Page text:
In order to get a complete understanding of the collaborative nature of the installation we spoke to Sascha Hastings, the curator of Grove. In addition to being a curator, Hastings is also an editor and arts producer. This is the second time Hasting and Beesley have worked together at the Architecture Biennale, the first being Hylozoic Ground for the Canada Pavilionn in 2010.DS: Could you tell us about what inspired the curatorial idea of this installation?
Sascha Hastings (SH): The curatorial idea really comes from the theme of the Biennale, “How Will We Live Together?”, which was set by Artistic Director, Hashim Sarkis. In Grove, we wanted to create a gathering place - a bit like an opening in a forest - that would encourage conversation and exchange between strangers, as well as exploring a new kind of architecture that is based on openness and exchange instead of rigid boundaries and closed-off territories. Philip is world-renowned for his installations of responsive, complex and dynamic systems that possess near-to-life qualities and redefine our understanding of architectural space. Traditionally, we think of architecture as inert buildings, but Philip sees architecture as a living entity that seeks communion with human beings, animals, plants, and even inert material instead of separating everything from everything else. His work is inspired by emerging scientific thought on the idea of entropy as a force of freedom and potential rather than disorder, of and dissipative natural forms such as snowflakes, clouds, waves or sand dunes that are simultaneously sensitive, fragile and extraordinarily self-renewing, strong and resilient. If we can think of and design architecture this way, we can create truly sustainable spaces of openness and mutual exchange that create the context for being able to live together.
DS: The installation has many different elements that work together, Beesley’s visual language, the film and a soundscape; how do these work together?
SH: Each element of Grove complements the others. The cloud-like canopy is an example of Beesley’s extremely lightweight, force-shedding architectural scaffolds that use a minimum of material for maximum strength, resilience and openness. The film re-interprets the form language of Philip’s built work, but in a highly dynamic way that we are presenting for the first time through the medium of CGI film, made in collaboration with Warren Du Preez and Nick Thornton Jones. It also tells the story of constant metamorphosis, as we see intricate geometries move from inert crystalline materials into surging life forms, in the midst of which a child-like being emerges. The 4DSOUND composition by Salvador Breed underscores and intensifies the emotional journey of the film. The entire work gives the impression of rising and falling in cycles between suffering, death, new life and innocent wonder.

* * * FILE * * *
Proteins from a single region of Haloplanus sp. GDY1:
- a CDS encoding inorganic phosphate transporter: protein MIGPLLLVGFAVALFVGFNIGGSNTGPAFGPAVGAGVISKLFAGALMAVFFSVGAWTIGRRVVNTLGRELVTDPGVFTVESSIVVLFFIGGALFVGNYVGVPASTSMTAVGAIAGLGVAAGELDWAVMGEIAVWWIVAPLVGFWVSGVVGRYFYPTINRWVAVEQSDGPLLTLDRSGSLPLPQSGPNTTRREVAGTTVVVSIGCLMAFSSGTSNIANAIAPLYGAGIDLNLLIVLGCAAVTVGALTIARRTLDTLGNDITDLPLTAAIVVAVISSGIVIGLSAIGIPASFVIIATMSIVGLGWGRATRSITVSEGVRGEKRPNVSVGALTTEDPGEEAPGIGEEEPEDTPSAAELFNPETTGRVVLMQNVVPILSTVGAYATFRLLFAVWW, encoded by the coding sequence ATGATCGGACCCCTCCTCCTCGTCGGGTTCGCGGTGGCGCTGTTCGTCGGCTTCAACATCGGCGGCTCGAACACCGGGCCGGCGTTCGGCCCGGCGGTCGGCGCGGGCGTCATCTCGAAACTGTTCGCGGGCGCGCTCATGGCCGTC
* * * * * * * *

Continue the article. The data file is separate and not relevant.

DS: How did the COVID-19 restrictions change the original concept?
SH: The original concept was for a much more robustly physical, densely interactive environment. We quickly realised that this was not feasible in the context of the pandemic and physical distancing, so we re-imagined the work in a way that would expand and enhance the experience of it both physically and virtually. Depending on how the pandemic progressed, we knew that there was a chance that the entire Biennale might have to move online, so we designed a work that could be presented both physically and virtually.
DS: As a curator could you elaborate on how the changes in the physical structure affected the core concept of the project?
SH: I would say it’s more the other way around. With the arrival of the pandemic, and its terrible destructive force, we knew we wanted to emphasise a constantly cycling journey between death and life, suffering and hope, more than we had planned for in the original concept. The addition of CGI film and sound made this possible in the sense that they provided a stronger narrative structure to the work than our original concept did.
DS: As many people may only be able to experience this year's biennale digitally, how was the installation adapted to facilitate a digital translation?
SH: The film and sound composition are currently being modified to create a four-to-five-minute online version that will be released in the coming months, so people anywhere in the world can see it for free. There are also some video clips and short videos of the installation available at our websites.
Principal/Artist: Philip Beesley
Collaborators: Warren du Preez, Nick Thornton Jones, Salvador Breed, 4DSOUND
Curator: Sascha Hastings
Film Installation: Directed by Warren Du Preez & Nick Thornton Jones
Curator & Producer: Sascha Hastings
Produced: W&N Studio & PBSI Studio & Immortal Productions
Actress: Tilley Du Preez @ Sylvia Young Agency
Composer: Salvador Breed
Text: Adapted from Gustav Flaubert’s The Temptation of Saint Anthony, 1874
Male voice: Philip Beesley
Female voice: Eva Bartels
Contributors: Iris van Herpen, Poul Holleman, Codrin Talaba
Curated as a series of thoughtful engagements that enhance the contemporary debate and discussion on architecture, the STIRring Together series introduces readers to the many facets of the Venice Architecture Biennale 2021. Tracing the various adaptations and following the multitude of perspectives, the series carefully showcases some incredible projects and exhibits, highlighting the diversity and many discourses of the show.